President Donald Trump with German Chancellor Angela Merkel speaks at a press conference in the East Room of the White House in Washington on Friday, April 27, 2018. (Manuel Balce Ceneta / Associated Press)
WASHINGTON – President Donald Trump claims the merit of an historic inter-Korean summit, but now faces the burden of helping to turn the bold but vague vision of Korean leaders into peace. after more than six decades of hostility.
Trump must deal with two persistent suspicions: first about his own suitability to carry out that kind of negotiation of war and peace and to succeed where his predecessors have failed; secondly, if the North Korean leader Kim Jong Un really is willing to give up the nuclear weapons that his nation took decades to acquire.
"It is still unclear if North Korea still believes it can have its cake and eat it too," he said. Victor Cha, who until January had been in the race to become Trump's ambassador to South Korea. Cha said that while the spirit of the inter-Korean summit got an "A" rating, the meeting could not clarify whether Kim is willing to give up his nuclear weapons or if he is interested in freezing their programs in exchange for sanctions and economic aid. and energy assistance.
At a press conference at the White House with German Chancellor Angela Merkel on Friday, Trump delighted in the glow of the feeling-good meeting between Kim and South Korean President Moon Jae-in, and said he has the responsibility of trying to achieve peace and denuclearization.
"And if I can not do it, it will be a very difficult time for many countries and many people." Certainly, it's something I hope I can do for the world, "he said.
While Moon and Kim pledged to seek a formal end to the Korean War by the end of the year and free their peninsula of nuclear weapons, they did not. They did specify how it would be achieved, and now the pressure to deliver results, at least from the allies, has moved to Trump.
"There will be a suggestion that the South Koreans have solved it very well and that he will not have the option to get away angry, "said Christopher Hill, who was the chief US negotiator with North Korea under the George W. Bush administration.
Trump left little doubt about the unprecedented US summit. "Norte, tentatively scheduled for May or early June, would go ahead, saying he was waiting for the meeting and that" it should be everything. "The United States had reduced the election of the summit venue to two places it did not name. President He rejected critics who say that Kim manipulated Kim, who abruptly switched to diplomacy after last year's massive push to become a nuclear power that could threaten the continental United States.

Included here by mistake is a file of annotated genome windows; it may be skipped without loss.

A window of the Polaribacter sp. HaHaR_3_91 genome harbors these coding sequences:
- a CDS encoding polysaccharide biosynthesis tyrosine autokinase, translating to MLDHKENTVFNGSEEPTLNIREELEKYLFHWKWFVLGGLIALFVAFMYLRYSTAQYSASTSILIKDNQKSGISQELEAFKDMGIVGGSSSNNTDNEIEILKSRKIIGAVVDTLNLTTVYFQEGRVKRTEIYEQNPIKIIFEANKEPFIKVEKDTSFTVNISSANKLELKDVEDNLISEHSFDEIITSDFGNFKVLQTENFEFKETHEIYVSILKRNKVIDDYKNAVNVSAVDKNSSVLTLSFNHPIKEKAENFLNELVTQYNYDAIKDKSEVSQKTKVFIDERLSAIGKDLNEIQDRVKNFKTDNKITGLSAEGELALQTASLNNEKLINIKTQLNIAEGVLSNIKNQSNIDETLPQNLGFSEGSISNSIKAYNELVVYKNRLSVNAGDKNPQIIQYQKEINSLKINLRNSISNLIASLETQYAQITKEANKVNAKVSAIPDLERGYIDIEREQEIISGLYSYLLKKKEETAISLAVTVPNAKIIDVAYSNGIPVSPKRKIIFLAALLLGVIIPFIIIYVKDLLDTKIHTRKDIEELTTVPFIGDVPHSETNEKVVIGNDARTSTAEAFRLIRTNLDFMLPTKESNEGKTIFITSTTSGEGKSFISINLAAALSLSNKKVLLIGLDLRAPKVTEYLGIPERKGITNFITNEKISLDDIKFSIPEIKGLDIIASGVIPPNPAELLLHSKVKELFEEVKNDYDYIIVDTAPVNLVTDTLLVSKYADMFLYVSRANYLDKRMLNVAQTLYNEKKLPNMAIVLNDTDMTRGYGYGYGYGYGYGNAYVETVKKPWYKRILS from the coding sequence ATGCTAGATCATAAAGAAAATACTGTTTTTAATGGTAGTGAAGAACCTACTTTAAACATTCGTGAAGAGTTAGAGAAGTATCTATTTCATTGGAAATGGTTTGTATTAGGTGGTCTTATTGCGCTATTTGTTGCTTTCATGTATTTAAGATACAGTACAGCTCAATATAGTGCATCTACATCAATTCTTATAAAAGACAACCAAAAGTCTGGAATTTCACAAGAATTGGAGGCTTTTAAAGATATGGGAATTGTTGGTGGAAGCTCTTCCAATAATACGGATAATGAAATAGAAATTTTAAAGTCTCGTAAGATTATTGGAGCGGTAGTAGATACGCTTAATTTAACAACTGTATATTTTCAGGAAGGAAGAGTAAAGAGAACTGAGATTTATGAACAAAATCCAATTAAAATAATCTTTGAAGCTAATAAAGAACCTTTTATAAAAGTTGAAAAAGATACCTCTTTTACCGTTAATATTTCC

"I do not think I've had this enthusiasm for someone, for wanting to make a deal," Trump said in the Oval Office. "We're not going to play, okay, let's hope we make a deal, the United States has played like a violin in the past."
The new secretary of state, Mike Pompeo, who at the time was the CIA director meeting with Kim four weeks ago in North Korea, told reporters in Brussels that he had the impression that Kim was "serious" about negotiate on denuclearization due to the economic pressure campaign led by Trump.
But Pompeo added a word of warning: "I'm always careful, there's a lot of history here, promises have been made, hopes have been raised and then vanished."
North Korea has already called for a halt to nuclear and long-range missile tests, which has helped to significantly reduce tensions. But Mark Fitzpatrick, executive director of the Washington-based International Institute for Strategic Studies, said the promise of denuclearization must now be backed by tangible actions, such as the end of North Korea's production of fissionable material that can be used for bombs and dismantling. of nuclear facilities.
Hill, the former US negotiator, said that the main obstacles for the Trump administration would be establishing a timetable for denuclearization and overcoming North Korea's reluctance to allow a verification process, a failure of past disarmament aid offers.
"I am guided by my experience, which is what all the right things said, but they gave us a statement that was not complete and not entirely accurate, and they did not give us any kind of verification protocol." he said.
Despite the optimism, Trump reiterated on Friday that the US-led pressure campaign could continue "until denuclearization occurs."
North Korea was hit with unprecedented economic constraints during a feverish 2017, when US leaders UU and North Korea exchanged threats while Kim pushed his nation to the brink of firing a nuclear-tipped missile on the US mainland.
The diplomatic climate has drastically changed year, when Kim ended his international isolation, arriving in South Korea, the United States and China.
Secretary of Defense Jim Mattis said the United States is "optimistic now that there are opportunities here that we have never enjoyed since 1950" and any progress will depend on diplomats. He was referring to the year the Korean War broke out.
The struggle, which also involved China, stopped three years later after hundreds of thousands of lives were lost, by declaring an armistice, not a peace treaty. That has left the peninsula in a technical state of war for more than six decades.
The Associated Press writers Jill Colvin and Lolita C. Baldor in Washington and Matthew Lee in Brussels contributed to this report.
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